Implications of the Recent Land Reforms in Tanzania on the Land Rights of Small Producers | Land Portal | Securing Land Rights Through Open Data
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Resource information

Date of publication: 
December 2005
Resource Language: 
Pages: 
6
License of the resource: 

The land tenure system of Tanzania has passed through different historical milestones which form the basis for the analysis of the land tenure regime in general and tenure relations for land owners and users in particular in the past eight decades. The history dates back to 1923 when the British colonial legislative assembly enacted the Land Ordinance cap 113 to guide and regulate land use and ownership in Tanganyika which was their protectorate colony. Prior to this law, all the land in Tanzania was owned under customary tenure governed by clan and tribal traditions. Ideally, elders of respective clans and tribes were bestowed with powers to determine land allocations and resolve conflicts whenever they arose.

When the 1923 land law came into force, it ideally imposed radical changes on the land ownership and use pattern that existed prior to colonialism. The noble arrangement in the local land administration systems were disrupted and traditional institutions replaced with colonial machinery that had little regard on the rights to land of the colonial subjects.

It also stated that, all the land in Tanzania and the use rights were under the control of the British governor and that any use must be subject to the will and permission of the governor. This was virtually a transfer of ownership and control over land from the people to one person, the governor. In order to reinforce administrative decisions, a new form of ownership through granted rights of occupancy was introduced. Although the deemed rights of occupancy that the natives enjoyed were not dissolved by this law, the actual practice reveled big differences in realization of the two sets of occupancy rights. Deemed rights were considered to have low value and un enforceable unlike the granted rights which one could prove by just a show of title deed or certificate. Thus between 1920’s and 1960’s when Tanzania got her independence, the natives who owned land customarily experienced loss of their lands to the colonial state in favor of introduction of commercial farm estates. Those whose land was alienated were forced to become casual laborers in the estates.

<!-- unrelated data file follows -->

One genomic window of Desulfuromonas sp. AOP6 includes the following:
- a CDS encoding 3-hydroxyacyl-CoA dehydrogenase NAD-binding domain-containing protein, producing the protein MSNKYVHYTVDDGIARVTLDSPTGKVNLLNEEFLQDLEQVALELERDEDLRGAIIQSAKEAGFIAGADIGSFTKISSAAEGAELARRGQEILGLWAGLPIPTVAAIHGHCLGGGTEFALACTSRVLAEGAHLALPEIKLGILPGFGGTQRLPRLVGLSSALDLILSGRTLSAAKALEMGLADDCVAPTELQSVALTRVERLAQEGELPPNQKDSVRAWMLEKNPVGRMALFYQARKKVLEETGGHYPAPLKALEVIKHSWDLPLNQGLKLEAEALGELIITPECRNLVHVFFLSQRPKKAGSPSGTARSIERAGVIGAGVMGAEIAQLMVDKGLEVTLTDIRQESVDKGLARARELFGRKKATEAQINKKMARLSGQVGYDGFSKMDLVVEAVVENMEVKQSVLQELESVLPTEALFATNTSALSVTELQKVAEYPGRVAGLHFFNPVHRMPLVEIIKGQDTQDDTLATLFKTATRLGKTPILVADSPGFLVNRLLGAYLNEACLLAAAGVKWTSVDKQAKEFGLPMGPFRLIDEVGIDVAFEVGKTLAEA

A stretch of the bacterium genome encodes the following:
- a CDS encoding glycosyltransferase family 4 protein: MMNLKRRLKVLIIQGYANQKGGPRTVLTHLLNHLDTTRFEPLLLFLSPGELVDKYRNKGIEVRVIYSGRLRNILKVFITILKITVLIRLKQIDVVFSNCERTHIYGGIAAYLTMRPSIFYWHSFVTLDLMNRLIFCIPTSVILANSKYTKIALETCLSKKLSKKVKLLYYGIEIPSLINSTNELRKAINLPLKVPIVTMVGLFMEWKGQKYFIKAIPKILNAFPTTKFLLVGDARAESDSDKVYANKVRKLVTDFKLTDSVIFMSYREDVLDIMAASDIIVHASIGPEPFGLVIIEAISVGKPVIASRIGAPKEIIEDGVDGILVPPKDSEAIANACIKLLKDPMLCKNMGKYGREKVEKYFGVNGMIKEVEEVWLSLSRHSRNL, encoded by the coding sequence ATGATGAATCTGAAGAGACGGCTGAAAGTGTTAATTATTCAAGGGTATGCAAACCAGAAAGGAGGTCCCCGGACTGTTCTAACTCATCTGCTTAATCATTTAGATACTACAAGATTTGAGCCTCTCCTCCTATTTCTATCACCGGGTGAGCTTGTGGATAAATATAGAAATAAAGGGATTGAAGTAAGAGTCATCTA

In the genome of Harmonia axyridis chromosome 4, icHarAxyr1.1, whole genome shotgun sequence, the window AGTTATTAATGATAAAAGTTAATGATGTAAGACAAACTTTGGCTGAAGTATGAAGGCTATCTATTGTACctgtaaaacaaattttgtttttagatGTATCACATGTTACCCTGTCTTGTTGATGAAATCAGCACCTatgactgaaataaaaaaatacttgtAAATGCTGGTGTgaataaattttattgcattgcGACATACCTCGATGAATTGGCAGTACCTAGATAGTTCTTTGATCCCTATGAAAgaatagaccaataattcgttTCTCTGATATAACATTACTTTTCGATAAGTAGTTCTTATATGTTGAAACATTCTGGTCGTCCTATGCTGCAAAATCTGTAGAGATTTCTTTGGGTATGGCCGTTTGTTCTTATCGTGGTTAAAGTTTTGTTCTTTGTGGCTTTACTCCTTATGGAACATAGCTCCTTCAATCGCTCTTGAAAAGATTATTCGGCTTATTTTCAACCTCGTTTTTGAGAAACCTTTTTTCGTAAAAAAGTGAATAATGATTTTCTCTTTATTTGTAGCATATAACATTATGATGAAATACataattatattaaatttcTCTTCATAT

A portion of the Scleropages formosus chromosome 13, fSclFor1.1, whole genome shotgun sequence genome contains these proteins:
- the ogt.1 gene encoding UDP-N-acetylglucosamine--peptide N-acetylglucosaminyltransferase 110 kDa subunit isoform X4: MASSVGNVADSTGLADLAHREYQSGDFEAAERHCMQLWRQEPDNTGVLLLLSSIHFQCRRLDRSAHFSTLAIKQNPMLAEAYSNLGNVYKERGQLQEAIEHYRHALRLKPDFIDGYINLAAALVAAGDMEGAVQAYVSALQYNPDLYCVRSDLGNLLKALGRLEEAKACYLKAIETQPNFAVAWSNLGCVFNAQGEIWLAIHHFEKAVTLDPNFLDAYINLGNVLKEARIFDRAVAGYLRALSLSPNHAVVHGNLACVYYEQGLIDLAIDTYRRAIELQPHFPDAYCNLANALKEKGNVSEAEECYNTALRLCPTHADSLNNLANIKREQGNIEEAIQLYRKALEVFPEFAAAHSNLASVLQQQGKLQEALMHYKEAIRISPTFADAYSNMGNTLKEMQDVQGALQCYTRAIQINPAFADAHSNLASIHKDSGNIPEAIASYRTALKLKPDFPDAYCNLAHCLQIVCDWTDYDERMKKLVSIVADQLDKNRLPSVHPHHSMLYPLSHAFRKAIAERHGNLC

Authors and Publishers

Author(s), editor(s), contributor(s): 
Yefred Myenzi
Corporate Author(s): 

 

The Land Rights Research & Resources Institute was founded in 1994 and registered as a non-governmental not-for profit company limited by guarantee under the Companies Ordinance, Chapter 212 of the laws of Tanzania. 

The Institute was established out of the need to generate and sustain a public debate and participation, particularly where it matters in villages on issues of land tenure. 

Publisher(s): 

 

The Land Rights Research & Resources Institute was founded in 1994 and registered as a non-governmental not-for profit company limited by guarantee under the Companies Ordinance, Chapter 212 of the laws of Tanzania. 

The Institute was established out of the need to generate and sustain a public debate and participation, particularly where it matters in villages on issues of land tenure. 

Data provider

 

The Land Rights Research & Resources Institute was founded in 1994 and registered as a non-governmental not-for profit company limited by guarantee under the Companies Ordinance, Chapter 212 of the laws of Tanzania. 

The Institute was established out of the need to generate and sustain a public debate and participation, particularly where it matters in villages on issues of land tenure. 

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